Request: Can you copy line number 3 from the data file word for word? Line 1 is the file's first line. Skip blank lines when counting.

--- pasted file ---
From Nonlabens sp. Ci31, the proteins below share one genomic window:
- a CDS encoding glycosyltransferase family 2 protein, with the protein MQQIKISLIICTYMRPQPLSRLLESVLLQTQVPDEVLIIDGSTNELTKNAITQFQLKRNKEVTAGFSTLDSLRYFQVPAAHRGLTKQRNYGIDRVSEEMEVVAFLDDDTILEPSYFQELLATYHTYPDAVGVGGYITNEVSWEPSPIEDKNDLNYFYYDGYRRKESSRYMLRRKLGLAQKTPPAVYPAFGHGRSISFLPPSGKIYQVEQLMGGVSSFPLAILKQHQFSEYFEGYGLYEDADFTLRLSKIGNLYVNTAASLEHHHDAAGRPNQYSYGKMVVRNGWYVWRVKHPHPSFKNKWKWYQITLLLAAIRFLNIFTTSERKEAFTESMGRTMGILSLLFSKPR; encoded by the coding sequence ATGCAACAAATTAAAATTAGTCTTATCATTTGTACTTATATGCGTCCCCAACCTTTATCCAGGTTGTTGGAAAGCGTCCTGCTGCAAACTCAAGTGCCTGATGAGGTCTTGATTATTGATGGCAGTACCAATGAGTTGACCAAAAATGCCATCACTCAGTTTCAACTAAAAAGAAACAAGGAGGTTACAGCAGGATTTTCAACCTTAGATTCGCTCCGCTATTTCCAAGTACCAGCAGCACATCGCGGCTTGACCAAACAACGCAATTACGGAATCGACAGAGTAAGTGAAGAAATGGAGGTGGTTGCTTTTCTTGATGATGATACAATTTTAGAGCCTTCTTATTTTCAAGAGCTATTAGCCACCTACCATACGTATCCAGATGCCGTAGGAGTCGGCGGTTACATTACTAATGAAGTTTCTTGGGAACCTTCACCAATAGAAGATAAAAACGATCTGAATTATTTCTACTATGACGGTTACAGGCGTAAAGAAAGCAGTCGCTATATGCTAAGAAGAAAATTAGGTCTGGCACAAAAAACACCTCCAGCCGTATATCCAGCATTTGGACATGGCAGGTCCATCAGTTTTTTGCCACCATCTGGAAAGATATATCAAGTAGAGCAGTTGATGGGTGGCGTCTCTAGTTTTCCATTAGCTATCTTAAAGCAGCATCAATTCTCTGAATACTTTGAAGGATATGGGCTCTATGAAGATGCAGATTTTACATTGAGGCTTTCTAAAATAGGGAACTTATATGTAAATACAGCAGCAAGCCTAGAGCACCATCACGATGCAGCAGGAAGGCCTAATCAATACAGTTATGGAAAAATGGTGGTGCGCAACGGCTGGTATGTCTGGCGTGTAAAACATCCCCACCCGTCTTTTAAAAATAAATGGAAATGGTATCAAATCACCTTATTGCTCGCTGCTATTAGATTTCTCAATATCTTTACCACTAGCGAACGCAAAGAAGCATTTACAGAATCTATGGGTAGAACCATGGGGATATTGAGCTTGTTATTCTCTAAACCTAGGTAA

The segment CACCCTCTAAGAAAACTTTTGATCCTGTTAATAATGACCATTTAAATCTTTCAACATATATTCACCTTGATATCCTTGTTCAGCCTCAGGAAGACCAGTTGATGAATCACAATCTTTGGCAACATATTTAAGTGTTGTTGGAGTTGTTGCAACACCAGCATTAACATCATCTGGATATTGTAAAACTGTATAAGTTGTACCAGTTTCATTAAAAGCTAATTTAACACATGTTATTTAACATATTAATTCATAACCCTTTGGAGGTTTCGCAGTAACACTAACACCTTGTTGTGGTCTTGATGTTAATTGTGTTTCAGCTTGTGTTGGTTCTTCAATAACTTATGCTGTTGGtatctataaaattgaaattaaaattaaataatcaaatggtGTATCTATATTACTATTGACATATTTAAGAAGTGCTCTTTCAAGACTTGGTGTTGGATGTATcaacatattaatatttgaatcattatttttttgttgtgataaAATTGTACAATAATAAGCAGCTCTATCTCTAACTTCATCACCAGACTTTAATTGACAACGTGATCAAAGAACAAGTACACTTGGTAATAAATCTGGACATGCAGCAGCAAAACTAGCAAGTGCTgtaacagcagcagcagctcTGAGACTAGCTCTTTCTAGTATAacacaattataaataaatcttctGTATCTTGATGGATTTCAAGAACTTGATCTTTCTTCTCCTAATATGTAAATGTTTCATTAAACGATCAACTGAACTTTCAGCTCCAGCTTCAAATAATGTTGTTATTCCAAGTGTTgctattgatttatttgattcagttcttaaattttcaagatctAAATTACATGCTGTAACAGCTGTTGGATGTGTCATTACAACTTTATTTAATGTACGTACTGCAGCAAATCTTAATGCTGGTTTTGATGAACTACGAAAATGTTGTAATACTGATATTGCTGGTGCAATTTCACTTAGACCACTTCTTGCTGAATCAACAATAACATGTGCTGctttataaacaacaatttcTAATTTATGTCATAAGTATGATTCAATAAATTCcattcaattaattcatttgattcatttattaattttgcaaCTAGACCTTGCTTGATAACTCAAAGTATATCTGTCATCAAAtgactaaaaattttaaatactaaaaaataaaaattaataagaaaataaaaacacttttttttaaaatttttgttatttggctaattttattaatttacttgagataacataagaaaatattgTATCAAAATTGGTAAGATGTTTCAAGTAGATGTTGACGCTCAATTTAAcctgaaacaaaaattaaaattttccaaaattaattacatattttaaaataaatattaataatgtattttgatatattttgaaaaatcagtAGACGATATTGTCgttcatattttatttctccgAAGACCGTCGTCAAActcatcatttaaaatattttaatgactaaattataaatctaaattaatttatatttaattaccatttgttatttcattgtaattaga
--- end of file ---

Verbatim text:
The segment CACCCTCTAAGAAAACTTTTGATCCTGTTAATAATGACCATTTAAATCTTTCAACATATATTCACCTTGATATCCTTGTTCAGCCTCAGGAAGACCAGTTGATGAATCACAATCTTTGGCAACATATTTAAGTGTTGTTGGAGTTGTTGCAACACCAGCATTAACATCATCTGGATATTGTAAAACTGTATAAGTTGTACCAGTTTCATTAAAAGCTAATTTAACACATGTTATTTAACATATTAATTCATAACCCTTTGGAGGTTTCGCAGTAACACTAACACCTTGTTGTGGTCTTGATGTTAATTGTGTTTCAGCTTGTGTTGGTTCTTCAATAACTTATGCTGTTGGtatctataaaattgaaattaaaattaaataatcaaatggtGTATCTATATTACTATTGACATATTTAAGAAGTGCTCTTTCAAGACTTGGTGTTGGATGTATcaacatattaatatttgaatcattatttttttgttgtgataaAATTGTACAATAATAAGCAGCTCTATCTCTAACTTCATCACCAGACTTTAATTGACAACGTGATCAAAGAACAAGTACACTTGGTAATAAATCTGGACATGCAGCAGCAAAACTAGCAAGTGCTgtaacagcagcagcagctcTGAGACTAGCTCTTTCTAGTATAacacaattataaataaatcttctGTATCTTGATGGATTTCAAGAACTTGATCTTTCTTCTCCTAATATGTAAATGTTTCATTAAACGATCAACTGAACTTTCAGCTCCAGCTTCAAATAATGTTGTTATTCCAAGTGTTgctattgatttatttgattcagttcttaaattttcaagatctAAATTACATGCTGTAACAGCTGTTGGATGTGTCATTACAACTTTATTTAATGTACGTACTGCAGCAAATCTTAATGCTGGTTTTGATGAACTACGAAAATGTTGTAATACTGATATTGCTGGTGCAATTTCACTTAGACCACTTCTTGCTGAATCAACAATAACATGTGCTGctttataaacaacaatttcTAATTTATGTCATAAGTATGATTCAATAAATTCcattcaattaattcatttgattcatttattaattttgcaaCTAGACCTTGCTTGATAACTCAAAGTATATCTGTCATCAAAtgactaaaaattttaaatactaaaaaataaaaattaataagaaaataaaaacacttttttttaaaatttttgttatttggctaattttattaatttacttgagataacataagaaaatattgTATCAAAATTGGTAAGATGTTTCAAGTAGATGTTGACGCTCAATTTAAcctgaaacaaaaattaaaattttccaaaattaattacatattttaaaataaatattaataatgtattttgatatattttgaaaaatcagtAGACGATATTGTCgttcatattttatttctccgAAGACCGTCGTCAAActcatcatttaaaatattttaatgactaaattataaatctaaattaatttatatttaattaccatttgttatttcattgtaattaga